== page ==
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Authors: Paul Gallico

The Lonely

BOOK: The Lonely
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the author of
The Snow Goose
tells a story of tenderness and yearning, the tale of two young lovers who thought they could fix boundaries for love.

Jerry Wright had planned on love—for the future. He was engaged—to Catherine, back home. But in the meantime he was lonely: a boy forced into manhood and grown alien to the people and customs of his youth. That explained the place of Patches in his life and the choice that changed him into a man.

The Lonely,
Paul Gallico tells how Jerry and Patches tried to arrange just how much they would mean to each other, and for just how long. Here is a story to make you feel young and happy and delighted with life again. Only Paul Gallico could see so far into hearts that are simple, ardent, and young.

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Copyright 1945, 1949 by Paul Gallico. All rights reserved. No part of this book may be reproduced in any form without permission in writing from the publisher, except by a reviewer who may quote brief passages in a review to be printed in a magazine or newspaper.

Manufactured in the United States of America

An earlier version of
appeared in

the too-young conquerors of space and time, the boys-become-men who have lived between the worlds in the silver ships that sail to war and back through the frosty firmament. They are the children of the sky, the wanderers who cannot find their homes. The lonely are those who have come too close to Heaven and Hell, before their time . . .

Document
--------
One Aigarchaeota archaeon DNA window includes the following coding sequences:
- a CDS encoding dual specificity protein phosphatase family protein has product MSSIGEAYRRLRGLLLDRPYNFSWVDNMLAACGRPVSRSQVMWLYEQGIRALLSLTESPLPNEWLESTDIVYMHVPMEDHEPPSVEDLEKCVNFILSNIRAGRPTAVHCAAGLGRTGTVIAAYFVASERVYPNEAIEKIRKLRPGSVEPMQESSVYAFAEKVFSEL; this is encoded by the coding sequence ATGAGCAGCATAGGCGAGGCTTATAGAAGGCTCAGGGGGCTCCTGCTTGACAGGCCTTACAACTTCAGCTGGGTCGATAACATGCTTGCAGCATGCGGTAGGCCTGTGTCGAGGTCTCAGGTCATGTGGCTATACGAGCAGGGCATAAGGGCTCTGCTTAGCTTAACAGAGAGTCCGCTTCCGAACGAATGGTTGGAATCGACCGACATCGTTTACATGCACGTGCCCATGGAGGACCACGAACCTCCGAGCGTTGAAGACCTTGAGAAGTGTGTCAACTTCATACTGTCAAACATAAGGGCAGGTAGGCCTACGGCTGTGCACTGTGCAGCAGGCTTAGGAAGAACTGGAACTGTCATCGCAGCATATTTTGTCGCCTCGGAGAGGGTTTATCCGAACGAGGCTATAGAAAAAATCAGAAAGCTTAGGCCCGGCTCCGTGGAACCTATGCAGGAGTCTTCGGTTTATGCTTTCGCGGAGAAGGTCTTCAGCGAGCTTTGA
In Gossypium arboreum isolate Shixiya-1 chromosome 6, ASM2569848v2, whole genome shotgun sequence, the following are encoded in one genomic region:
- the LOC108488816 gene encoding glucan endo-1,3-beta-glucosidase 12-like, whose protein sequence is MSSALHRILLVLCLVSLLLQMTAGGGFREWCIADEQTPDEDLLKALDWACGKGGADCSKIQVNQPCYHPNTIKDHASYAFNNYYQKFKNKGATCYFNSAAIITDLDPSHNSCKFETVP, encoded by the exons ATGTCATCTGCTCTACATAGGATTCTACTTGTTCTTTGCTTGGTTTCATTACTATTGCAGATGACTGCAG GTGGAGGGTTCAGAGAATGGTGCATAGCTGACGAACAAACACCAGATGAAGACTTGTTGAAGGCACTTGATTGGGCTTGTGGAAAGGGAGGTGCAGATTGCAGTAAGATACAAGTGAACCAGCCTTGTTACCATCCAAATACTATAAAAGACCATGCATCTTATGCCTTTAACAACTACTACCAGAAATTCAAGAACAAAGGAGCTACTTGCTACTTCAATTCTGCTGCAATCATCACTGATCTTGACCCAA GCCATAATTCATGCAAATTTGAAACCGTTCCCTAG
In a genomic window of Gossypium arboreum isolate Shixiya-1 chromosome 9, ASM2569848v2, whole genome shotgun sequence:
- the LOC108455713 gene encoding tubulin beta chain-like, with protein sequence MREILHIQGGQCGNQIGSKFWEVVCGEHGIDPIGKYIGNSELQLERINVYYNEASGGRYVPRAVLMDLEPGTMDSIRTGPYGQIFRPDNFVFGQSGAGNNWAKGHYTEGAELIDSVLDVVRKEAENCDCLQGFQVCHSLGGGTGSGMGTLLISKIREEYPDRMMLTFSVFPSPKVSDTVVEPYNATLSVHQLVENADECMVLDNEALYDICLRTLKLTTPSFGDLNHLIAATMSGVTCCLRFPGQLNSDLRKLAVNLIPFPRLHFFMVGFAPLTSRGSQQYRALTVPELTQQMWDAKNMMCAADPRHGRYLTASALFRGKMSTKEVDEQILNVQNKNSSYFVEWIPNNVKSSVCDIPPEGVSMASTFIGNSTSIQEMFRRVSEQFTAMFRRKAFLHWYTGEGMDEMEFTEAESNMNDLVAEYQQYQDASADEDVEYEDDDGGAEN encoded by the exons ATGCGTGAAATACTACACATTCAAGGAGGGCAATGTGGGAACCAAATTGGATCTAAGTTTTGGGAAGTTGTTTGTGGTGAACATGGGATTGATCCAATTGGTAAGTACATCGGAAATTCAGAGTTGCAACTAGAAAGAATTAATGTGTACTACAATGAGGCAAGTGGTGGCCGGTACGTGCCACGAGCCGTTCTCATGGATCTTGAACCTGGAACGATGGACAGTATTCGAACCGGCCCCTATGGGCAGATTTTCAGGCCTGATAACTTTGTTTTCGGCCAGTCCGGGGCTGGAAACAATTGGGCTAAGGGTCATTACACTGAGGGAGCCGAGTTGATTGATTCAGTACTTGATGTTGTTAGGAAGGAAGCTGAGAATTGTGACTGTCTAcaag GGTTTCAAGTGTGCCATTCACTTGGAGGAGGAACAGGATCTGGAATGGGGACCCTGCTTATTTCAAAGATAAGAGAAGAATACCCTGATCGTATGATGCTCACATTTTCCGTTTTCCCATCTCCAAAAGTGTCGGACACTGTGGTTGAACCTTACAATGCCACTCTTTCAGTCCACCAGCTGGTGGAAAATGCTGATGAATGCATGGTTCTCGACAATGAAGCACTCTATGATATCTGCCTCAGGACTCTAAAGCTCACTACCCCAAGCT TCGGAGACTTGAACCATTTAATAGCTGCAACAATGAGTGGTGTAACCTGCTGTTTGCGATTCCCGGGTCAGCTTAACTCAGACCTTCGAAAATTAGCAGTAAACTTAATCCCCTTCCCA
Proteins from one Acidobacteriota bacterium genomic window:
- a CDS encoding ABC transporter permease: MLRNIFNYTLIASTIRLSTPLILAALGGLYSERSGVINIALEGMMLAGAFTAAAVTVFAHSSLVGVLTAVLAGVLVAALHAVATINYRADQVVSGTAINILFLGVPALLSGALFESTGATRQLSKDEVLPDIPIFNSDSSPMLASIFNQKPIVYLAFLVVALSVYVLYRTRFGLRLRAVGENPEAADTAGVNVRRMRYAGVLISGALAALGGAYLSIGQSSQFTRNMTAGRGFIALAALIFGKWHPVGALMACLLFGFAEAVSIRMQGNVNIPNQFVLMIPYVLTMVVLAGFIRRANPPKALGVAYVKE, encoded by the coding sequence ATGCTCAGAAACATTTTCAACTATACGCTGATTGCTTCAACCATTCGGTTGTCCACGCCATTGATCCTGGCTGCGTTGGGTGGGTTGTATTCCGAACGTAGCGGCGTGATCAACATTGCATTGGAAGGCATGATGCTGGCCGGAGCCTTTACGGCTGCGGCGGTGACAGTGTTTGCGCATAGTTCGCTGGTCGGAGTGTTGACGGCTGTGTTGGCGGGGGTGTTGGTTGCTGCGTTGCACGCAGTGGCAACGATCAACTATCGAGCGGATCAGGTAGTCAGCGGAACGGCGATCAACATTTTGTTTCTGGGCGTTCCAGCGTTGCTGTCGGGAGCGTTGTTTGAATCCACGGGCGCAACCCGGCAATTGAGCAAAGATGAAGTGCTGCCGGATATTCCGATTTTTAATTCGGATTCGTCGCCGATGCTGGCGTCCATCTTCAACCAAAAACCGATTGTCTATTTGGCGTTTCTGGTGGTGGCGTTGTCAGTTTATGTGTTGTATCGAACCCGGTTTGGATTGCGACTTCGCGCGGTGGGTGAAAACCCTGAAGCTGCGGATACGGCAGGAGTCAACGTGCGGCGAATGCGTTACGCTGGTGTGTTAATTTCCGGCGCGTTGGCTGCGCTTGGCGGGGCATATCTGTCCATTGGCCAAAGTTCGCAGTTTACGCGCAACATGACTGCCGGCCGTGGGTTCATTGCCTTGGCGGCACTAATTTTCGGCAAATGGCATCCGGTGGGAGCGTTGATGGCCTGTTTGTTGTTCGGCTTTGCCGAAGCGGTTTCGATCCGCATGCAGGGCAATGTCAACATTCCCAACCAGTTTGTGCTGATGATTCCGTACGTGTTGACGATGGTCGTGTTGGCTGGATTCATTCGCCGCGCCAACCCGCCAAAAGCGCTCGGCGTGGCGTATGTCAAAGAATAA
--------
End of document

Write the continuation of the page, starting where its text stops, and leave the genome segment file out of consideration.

to six, Lieutenant Jerry Wright fidgeted at the bar of the officers’ club of Gedsborough Airbase, near Kenwoulton, Huntingdon, some ninety miles north of London. He wished the leisurely finger of the clock would reach six, when the meagre supply of Scotch would become available. He felt he needed a drink badly, for the Flight Surgeon had just grounded him and told him to go north to Scotland, for a two weeks’ rest furlough.

The long, barnlike room, furnished with chairs and tables, with the bar running the length of one side, was already beginning to fill with pilots, navigators, and bombardiers, and was alive with chatter and laughter, the whir and chunk-chunk of busy slot machines and occasional outcries of: “Son-of-a . . . She almost hit . . .”